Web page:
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Corporate Open Source Anti-patterns: A Decade Later

Bryan Cantrill
October 19, 2023

Corporate Open Source Anti-patterns: A Decade Later

Talk given at P99 CONF on October 19th, 2023. This is an update to my FISL 13 talk from a decode ago: https://speakerdeck.com/bcantrill/corporate-open-source-anti-patterns. Video: https://www.youtube.com/watch?v=um5bC20NTQ0.

Bryan Cantrill

October 19, 2023


  1. OXIDE A decade later • In the FISL talk, I

    outlined the corporate open source anti-patterns that I had seen up to ~2012, vowing to come back a decade later to describe any new mistakes made in the next… • Good news: there are many new mistakes to talk about! • …but between open source going mainstream and the decline of in-person conferences, venues like FISL and OSCON have disappeared • It feels especially fitting to give this update at the online conference of a company built around an open source database!
  2. OXIDE The singular importance of open source • The innovations

    that have the greatest leverage are those that enable further innovation – Steve Jobs’s “bicycles of the mind” • Software is magical: it is at both information and machine • When combined with the Internet and distributed version control, open source became the great engine of software innovation • By allowing us to meaningfully collaborate across distance and time, open source ranks as one of humanity’s most important developments • Open source is software’s Moore’s Law
  3. OXIDE The last decade: Shifting anti-patterns • Over the last

    decade, where an established company engages with or creates an open source community, the behavior has vastly improved! • The new anti-patterns that have emerged have been in those companies built around open source • These companies have an increasingly complicated relationship with open source because it is very intertwined with their business!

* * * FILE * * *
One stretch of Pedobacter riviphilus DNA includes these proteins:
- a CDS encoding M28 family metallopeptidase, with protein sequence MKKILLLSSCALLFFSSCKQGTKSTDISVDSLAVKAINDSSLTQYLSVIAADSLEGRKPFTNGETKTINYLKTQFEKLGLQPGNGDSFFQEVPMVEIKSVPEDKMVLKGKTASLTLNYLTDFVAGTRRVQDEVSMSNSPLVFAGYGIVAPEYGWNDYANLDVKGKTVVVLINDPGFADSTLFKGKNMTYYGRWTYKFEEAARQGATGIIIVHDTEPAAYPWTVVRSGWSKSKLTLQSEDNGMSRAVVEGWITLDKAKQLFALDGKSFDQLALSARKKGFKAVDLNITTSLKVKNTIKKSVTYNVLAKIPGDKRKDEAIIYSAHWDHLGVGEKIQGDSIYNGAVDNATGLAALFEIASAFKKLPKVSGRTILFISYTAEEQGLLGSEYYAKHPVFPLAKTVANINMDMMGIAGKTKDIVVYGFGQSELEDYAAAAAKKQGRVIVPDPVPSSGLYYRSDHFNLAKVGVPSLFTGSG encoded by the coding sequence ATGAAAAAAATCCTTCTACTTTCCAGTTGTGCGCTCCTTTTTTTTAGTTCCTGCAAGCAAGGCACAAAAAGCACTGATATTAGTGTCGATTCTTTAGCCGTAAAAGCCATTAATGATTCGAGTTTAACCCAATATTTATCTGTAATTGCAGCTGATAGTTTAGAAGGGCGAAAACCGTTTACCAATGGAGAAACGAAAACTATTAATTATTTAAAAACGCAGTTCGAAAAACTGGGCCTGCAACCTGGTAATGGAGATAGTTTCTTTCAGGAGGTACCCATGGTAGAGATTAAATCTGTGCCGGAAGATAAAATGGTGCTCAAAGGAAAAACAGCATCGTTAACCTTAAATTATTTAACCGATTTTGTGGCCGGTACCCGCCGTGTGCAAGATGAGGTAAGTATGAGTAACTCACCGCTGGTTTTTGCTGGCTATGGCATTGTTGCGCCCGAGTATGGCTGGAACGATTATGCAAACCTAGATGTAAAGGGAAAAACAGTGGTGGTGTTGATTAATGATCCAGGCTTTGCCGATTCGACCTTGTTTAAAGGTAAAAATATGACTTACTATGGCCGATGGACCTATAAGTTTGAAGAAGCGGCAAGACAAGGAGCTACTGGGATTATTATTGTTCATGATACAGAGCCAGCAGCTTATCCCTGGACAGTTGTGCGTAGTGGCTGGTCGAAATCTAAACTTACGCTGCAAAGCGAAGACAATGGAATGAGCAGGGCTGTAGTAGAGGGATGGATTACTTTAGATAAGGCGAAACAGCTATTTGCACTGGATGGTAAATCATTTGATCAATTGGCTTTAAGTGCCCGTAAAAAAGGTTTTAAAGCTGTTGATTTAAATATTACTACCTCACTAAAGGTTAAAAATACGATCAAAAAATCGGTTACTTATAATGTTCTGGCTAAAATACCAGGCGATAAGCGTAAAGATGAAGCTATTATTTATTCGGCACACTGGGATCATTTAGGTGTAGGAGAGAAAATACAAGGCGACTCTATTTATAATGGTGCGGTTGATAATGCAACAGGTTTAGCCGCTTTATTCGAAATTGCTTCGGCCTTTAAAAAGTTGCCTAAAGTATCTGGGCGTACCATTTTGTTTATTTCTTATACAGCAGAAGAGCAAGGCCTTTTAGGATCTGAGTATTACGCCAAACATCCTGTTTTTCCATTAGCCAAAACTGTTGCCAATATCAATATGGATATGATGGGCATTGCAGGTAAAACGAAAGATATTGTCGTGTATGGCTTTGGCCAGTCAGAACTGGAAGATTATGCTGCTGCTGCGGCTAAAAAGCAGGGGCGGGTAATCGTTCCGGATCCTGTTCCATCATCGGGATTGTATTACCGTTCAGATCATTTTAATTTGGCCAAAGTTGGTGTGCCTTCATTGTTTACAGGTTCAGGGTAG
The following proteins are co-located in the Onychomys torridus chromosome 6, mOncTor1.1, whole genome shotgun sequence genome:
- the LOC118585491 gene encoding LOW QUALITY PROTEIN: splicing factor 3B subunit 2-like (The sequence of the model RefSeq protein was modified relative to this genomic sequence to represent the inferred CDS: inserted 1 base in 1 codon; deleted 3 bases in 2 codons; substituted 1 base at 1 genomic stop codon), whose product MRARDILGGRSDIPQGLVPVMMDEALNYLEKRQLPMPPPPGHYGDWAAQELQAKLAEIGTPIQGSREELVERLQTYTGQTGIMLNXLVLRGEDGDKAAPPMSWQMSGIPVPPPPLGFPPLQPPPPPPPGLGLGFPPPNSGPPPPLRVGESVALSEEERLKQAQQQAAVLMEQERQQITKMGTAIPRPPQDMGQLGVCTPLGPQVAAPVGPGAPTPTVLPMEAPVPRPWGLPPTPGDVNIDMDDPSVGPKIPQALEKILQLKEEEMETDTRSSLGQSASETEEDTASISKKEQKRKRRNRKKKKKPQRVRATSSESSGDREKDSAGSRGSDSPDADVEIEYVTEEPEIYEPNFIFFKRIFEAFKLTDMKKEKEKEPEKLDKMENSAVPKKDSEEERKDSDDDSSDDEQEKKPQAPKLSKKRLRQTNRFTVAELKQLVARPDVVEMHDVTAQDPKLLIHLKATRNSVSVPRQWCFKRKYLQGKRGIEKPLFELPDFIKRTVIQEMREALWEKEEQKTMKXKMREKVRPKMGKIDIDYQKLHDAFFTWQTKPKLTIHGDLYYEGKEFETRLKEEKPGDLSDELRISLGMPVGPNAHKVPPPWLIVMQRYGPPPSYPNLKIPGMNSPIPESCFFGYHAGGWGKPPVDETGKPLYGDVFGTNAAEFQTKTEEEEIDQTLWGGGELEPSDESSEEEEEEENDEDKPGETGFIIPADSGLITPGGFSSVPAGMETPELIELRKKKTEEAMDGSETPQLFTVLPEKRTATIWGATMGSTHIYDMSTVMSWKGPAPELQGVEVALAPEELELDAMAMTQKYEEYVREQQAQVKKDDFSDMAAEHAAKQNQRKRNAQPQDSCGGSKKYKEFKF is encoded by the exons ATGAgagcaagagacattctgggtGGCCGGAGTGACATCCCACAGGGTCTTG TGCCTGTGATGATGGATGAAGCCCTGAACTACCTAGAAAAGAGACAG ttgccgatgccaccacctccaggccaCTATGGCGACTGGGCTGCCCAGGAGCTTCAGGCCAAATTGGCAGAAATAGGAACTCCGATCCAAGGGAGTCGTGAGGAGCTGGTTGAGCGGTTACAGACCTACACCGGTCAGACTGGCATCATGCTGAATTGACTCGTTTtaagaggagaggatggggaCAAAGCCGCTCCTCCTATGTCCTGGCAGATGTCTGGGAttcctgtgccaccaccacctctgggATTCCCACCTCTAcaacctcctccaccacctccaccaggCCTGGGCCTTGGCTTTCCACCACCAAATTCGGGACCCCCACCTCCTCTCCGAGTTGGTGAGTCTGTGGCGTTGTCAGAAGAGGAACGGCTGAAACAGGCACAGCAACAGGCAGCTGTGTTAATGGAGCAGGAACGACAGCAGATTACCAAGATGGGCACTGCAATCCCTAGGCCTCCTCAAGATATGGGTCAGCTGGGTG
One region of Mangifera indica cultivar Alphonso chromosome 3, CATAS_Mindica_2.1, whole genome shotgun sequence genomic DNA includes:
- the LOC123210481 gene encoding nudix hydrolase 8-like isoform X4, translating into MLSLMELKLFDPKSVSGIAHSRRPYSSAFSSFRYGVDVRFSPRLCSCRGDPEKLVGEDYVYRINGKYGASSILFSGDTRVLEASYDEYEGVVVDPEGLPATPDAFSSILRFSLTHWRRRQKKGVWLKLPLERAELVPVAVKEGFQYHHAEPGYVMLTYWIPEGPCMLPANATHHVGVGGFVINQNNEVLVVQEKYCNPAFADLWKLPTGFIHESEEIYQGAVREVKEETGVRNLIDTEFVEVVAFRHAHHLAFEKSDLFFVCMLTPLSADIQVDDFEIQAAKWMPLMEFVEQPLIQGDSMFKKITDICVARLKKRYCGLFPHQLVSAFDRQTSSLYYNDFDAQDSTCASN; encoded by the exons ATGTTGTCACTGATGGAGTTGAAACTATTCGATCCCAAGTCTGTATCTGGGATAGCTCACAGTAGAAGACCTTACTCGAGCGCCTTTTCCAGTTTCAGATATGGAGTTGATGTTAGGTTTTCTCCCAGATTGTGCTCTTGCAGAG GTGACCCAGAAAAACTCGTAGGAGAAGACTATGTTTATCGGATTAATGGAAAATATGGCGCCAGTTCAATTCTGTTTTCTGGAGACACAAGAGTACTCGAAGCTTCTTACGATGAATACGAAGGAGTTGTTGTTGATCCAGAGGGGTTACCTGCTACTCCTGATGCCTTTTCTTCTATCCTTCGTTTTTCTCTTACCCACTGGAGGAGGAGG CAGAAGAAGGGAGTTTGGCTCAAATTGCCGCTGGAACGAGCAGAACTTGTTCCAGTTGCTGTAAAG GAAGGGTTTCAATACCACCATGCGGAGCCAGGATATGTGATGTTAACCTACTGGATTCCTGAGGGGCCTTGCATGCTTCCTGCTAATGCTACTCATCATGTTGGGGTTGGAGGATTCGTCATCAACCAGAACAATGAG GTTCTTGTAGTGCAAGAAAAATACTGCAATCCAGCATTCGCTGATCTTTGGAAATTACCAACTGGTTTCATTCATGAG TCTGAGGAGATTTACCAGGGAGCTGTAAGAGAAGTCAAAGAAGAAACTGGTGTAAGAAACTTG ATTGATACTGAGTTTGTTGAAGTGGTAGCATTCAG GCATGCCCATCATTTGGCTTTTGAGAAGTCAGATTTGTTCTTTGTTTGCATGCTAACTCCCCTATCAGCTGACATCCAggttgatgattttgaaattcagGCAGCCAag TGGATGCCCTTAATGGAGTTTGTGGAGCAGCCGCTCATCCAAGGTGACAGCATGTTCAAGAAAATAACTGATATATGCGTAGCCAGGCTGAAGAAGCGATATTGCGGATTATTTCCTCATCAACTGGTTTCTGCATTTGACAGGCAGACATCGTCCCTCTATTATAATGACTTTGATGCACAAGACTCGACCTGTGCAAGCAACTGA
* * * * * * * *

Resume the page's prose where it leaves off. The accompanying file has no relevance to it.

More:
4. OXIDE Open source as social contract • Open source is

    not merely an artifact, and its developers and community around it – it is also a social contract between those that construct it, those that use it, and those that build upon it • That this social contract has become the bedrock of our information infrastructure is extraordinary – few would have believed that a free market and enlightened self-interest would lead to such a construct! • The anti-patterns around the last decade largely consist of losing sight of that social construct while also failing to build a healthy business
  5. OXIDE Anti-pattern: Conflating users with customers • The road to

    ruin for open source projects begins with conflating popularity (downloads, GitHub stars, etc.) with product/market fit • This is compounded by software companies being (historically) high gross margin/high growth businesses – and therefore catnip to investors • Investors implicitly and explicitly encourage the wishful thinking that a popular project can become a profitable business! • But in open source, popularity may in fact be an anti-signal: it may be the market telling you that the software is not monetizable at all!
  6. OXIDE Anti-pattern: Conflating gross margin with net margin • Investors

    love software because of its high gross margin – they often ignore net margin, leaving that as a problem for future generations • Investors will not only enthusiastically capitalize a company, they will encourage behavior that also ignores net margin • This effectively forces a 1990s-era proprietary software playbook upon a company that is built around open source, which is unsustainable • It is tempting to “blame VCs” but in fact entrepreneurs are every bit as much to blame for this anti-pattern!